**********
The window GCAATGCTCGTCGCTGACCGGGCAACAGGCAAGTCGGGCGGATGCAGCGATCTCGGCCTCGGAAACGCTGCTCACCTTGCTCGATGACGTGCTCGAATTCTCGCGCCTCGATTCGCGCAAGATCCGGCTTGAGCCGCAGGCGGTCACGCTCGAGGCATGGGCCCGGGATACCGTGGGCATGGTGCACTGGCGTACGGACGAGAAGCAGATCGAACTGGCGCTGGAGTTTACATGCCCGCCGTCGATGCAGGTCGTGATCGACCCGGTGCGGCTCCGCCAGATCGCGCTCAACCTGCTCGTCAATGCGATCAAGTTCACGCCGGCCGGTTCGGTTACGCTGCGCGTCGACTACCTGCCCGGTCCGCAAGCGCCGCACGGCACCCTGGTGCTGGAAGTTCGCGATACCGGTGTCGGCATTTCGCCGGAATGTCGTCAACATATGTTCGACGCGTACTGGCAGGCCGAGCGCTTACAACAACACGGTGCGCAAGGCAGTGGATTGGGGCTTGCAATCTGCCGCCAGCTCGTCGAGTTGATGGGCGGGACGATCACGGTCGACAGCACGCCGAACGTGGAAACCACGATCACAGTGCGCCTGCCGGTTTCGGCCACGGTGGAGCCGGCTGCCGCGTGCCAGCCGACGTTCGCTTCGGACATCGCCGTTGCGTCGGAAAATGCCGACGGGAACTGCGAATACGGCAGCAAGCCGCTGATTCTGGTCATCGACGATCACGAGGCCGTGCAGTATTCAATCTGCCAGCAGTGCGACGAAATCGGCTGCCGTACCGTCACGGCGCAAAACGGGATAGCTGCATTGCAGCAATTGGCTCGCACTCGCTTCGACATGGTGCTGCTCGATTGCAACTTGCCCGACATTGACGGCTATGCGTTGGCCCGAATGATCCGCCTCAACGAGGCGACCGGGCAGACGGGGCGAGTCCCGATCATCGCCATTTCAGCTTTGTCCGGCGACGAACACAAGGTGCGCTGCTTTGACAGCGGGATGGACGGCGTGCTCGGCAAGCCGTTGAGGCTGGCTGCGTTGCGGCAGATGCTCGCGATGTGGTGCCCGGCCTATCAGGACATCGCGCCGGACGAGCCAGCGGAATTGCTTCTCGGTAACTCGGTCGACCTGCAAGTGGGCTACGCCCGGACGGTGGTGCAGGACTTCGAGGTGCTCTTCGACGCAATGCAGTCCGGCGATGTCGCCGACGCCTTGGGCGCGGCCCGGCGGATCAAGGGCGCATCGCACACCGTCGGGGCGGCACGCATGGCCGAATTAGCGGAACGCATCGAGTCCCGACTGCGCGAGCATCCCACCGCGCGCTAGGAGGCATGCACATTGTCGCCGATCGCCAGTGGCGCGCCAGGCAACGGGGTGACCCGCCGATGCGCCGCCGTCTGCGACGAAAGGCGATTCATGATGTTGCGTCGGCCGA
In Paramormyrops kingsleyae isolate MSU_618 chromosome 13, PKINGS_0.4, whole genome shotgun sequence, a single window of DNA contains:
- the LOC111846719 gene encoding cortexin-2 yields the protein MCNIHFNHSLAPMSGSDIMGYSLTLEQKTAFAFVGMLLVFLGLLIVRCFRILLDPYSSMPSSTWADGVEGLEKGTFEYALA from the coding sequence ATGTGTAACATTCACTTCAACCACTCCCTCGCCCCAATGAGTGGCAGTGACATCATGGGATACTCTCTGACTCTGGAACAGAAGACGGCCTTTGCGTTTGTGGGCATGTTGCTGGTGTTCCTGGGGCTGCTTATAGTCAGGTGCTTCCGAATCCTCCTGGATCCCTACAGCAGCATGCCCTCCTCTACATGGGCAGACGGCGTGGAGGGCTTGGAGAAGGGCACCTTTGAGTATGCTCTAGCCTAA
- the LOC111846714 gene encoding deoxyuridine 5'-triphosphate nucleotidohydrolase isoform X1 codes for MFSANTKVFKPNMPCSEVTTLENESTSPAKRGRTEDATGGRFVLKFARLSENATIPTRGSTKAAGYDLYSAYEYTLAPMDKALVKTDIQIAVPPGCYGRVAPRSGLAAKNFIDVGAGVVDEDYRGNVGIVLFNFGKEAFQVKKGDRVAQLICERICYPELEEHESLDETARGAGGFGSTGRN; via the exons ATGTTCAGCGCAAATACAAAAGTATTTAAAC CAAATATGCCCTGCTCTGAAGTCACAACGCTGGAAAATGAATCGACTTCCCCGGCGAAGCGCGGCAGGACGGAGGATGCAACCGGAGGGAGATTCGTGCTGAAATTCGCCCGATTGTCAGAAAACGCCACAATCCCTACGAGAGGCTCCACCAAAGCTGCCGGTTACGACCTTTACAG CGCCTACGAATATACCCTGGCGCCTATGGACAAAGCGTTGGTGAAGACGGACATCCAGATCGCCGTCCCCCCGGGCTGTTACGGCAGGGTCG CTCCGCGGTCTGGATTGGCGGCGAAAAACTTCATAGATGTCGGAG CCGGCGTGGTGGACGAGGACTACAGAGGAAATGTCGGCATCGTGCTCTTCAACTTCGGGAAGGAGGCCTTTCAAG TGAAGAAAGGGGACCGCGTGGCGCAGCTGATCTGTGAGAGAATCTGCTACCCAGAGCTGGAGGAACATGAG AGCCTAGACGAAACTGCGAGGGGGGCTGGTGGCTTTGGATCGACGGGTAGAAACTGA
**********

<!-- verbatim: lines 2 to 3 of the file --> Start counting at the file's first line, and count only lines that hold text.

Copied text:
In Paramormyrops kingsleyae isolate MSU_618 chromosome 13, PKINGS_0.4, whole genome shotgun sequence, a single window of DNA contains:
- the LOC111846719 gene encoding cortexin-2 yields the protein MCNIHFNHSLAPMSGSDIMGYSLTLEQKTAFAFVGMLLVFLGLLIVRCFRILLDPYSSMPSSTWADGVEGLEKGTFEYALA from the coding sequence ATGTGTAACATTCACTTCAACCACTCCCTCGCCCCAATGAGTGGCAGTGACATCATGGGATACTCTCTGACTCTGGAACAGAAGACGGCCTTTGCGTTTGTGGGCATGTTGCTGGTGTTCCTGGGGCTGCTTATAGTCAGGTGCTTCCGAATCCTCCTGGATCCCTACAGCAGCATGCCCTCCTCTACATGGGCAGACGGCGTGGAGGGCTTGGAGAAGGGCACCTTTGAGTATGCTCTAGCCTAA